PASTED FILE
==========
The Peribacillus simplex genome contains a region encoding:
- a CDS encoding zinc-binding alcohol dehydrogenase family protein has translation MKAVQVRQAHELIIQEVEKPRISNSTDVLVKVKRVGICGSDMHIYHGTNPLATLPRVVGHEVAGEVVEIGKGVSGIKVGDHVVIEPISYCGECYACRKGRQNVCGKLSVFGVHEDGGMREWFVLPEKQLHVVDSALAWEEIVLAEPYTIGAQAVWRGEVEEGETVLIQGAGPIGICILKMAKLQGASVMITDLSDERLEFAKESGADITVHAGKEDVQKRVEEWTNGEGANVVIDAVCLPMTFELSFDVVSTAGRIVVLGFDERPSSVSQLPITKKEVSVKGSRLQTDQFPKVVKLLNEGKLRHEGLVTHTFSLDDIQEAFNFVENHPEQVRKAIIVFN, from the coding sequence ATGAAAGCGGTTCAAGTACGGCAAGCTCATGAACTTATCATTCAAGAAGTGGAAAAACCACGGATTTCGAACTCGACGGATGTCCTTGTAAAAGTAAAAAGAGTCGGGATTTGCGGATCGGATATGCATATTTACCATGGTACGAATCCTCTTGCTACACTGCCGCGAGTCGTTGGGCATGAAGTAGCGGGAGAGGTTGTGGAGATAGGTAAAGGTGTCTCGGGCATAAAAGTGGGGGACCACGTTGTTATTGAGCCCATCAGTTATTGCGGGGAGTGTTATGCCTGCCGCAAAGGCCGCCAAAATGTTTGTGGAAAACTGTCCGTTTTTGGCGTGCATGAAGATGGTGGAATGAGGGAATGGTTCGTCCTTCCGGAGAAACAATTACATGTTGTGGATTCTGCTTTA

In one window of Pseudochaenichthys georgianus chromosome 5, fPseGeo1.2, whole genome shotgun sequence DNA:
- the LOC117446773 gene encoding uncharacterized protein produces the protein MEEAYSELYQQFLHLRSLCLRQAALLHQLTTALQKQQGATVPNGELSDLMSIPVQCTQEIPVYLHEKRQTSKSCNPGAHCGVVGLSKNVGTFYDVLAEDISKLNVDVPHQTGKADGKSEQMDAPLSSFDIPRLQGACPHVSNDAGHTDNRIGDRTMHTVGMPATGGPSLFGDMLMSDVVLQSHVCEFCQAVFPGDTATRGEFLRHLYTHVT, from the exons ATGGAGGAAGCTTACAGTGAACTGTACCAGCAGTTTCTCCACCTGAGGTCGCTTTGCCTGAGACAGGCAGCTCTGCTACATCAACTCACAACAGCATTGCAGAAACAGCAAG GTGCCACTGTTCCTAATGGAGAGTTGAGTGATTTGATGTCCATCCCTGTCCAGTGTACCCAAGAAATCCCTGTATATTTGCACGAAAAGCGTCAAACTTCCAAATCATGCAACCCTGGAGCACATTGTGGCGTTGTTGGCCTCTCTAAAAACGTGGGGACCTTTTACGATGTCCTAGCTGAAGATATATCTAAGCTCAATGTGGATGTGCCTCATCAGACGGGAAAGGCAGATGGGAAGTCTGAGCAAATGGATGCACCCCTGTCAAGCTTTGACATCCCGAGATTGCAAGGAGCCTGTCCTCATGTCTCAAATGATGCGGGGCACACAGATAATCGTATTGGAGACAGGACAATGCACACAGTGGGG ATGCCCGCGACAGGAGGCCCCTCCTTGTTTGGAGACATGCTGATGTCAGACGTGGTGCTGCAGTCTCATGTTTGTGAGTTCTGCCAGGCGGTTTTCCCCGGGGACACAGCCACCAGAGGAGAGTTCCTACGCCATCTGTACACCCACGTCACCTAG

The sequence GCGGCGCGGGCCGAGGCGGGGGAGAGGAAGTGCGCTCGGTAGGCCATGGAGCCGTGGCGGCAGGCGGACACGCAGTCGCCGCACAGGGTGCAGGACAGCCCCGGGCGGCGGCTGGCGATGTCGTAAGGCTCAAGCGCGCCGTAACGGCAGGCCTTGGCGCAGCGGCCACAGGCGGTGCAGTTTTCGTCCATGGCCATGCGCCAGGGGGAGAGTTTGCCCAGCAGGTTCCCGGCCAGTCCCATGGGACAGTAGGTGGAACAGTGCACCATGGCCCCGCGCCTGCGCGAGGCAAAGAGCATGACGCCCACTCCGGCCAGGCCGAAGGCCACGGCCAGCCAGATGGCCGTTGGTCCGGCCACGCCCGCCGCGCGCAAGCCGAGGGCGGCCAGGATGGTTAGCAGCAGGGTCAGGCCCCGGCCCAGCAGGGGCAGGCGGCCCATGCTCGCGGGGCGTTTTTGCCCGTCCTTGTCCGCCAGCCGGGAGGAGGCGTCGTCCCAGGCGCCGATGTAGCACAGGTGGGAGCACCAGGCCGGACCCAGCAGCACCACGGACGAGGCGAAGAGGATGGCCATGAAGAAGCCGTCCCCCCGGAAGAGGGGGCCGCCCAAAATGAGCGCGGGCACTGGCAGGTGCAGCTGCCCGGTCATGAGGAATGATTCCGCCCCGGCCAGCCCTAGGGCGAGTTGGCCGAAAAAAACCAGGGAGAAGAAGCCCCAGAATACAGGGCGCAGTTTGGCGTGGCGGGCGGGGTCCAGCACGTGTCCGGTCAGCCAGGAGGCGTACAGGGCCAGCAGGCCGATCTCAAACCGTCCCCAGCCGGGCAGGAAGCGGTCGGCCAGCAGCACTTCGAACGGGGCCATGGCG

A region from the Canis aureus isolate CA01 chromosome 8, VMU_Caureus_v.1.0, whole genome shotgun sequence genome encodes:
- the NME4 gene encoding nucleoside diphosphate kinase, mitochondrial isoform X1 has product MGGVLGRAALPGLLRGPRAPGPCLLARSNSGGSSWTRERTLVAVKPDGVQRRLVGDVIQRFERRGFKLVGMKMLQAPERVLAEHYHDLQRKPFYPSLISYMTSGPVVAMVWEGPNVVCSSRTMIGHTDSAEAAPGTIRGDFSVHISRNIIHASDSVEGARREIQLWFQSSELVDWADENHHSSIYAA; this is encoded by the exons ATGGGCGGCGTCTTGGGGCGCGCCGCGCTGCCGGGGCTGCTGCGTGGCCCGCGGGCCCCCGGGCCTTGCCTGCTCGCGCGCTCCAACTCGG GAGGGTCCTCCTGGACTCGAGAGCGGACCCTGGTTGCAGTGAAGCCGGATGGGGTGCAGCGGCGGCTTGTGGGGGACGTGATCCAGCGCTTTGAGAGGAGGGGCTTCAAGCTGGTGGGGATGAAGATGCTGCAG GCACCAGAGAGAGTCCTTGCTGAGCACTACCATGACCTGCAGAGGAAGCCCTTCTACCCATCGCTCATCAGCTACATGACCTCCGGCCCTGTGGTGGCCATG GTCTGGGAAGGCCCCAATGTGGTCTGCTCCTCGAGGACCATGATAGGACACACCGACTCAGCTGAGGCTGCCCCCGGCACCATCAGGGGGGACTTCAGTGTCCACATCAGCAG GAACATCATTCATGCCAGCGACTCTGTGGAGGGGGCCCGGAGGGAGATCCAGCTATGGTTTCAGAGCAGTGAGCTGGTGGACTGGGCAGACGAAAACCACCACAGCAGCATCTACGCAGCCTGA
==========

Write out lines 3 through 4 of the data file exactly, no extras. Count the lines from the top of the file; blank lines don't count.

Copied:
In one window of Pseudochaenichthys georgianus chromosome 5, fPseGeo1.2, whole genome shotgun sequence DNA:
- the LOC117446773 gene encoding uncharacterized protein produces the protein MEEAYSELYQQFLHLRSLCLRQAALLHQLTTALQKQQGATVPNGELSDLMSIPVQCTQEIPVYLHEKRQTSKSCNPGAHCGVVGLSKNVGTFYDVLAEDISKLNVDVPHQTGKADGKSEQMDAPLSSFDIPRLQGACPHVSNDAGHTDNRIGDRTMHTVGMPATGGPSLFGDMLMSDVVLQSHVCEFCQAVFPGDTATRGEFLRHLYTHVT, from the exons ATGGAGGAAGCTTACAGTGAACTGTACCAGCAGTTTCTCCACCTGAGGTCGCTTTGCCTGAGACAGGCAGCTCTGCTACATCAACTCACAACAGCATTGCAGAAACAGCAAG GTGCCACTGTTCCTAATGGAGAGTTGAGTGATTTGATGTCCATCCCTGTCCAGTGTACCCAAGAAATCCCTGTATATTTGCACGAAAAGCGTCAAACTTCCAAATCATGCAACCCTGGAGCACATTGTGGCGTTGTTGGCCTCTCTAAAAACGTGGGGACCTTTTACGATGTCCTAGCTGAAGATATATCTAAGCTCAATGTGGATGTGCCTCATCAGACGGGAAAGGCAGATGGGAAGTCTGAGCAAATGGATGCACCCCTGTCAAGCTTTGACATCCCGAGATTGCAAGGAGCCTGTCCTCATGTCTCAAATGATGCGGGGCACACAGATAATCGTATTGGAGACAGGACAATGCACACAGTGGGG ATGCCCGCGACAGGAGGCCCCTCCTTGTTTGGAGACATGCTGATGTCAGACGTGGTGCTGCAGTCTCATGTTTGTGAGTTCTGCCAGGCGGTTTTCCCCGGGGACACAGCCACCAGAGGAGAGTTCCTACGCCATCTGTACACCCACGTCACCTAG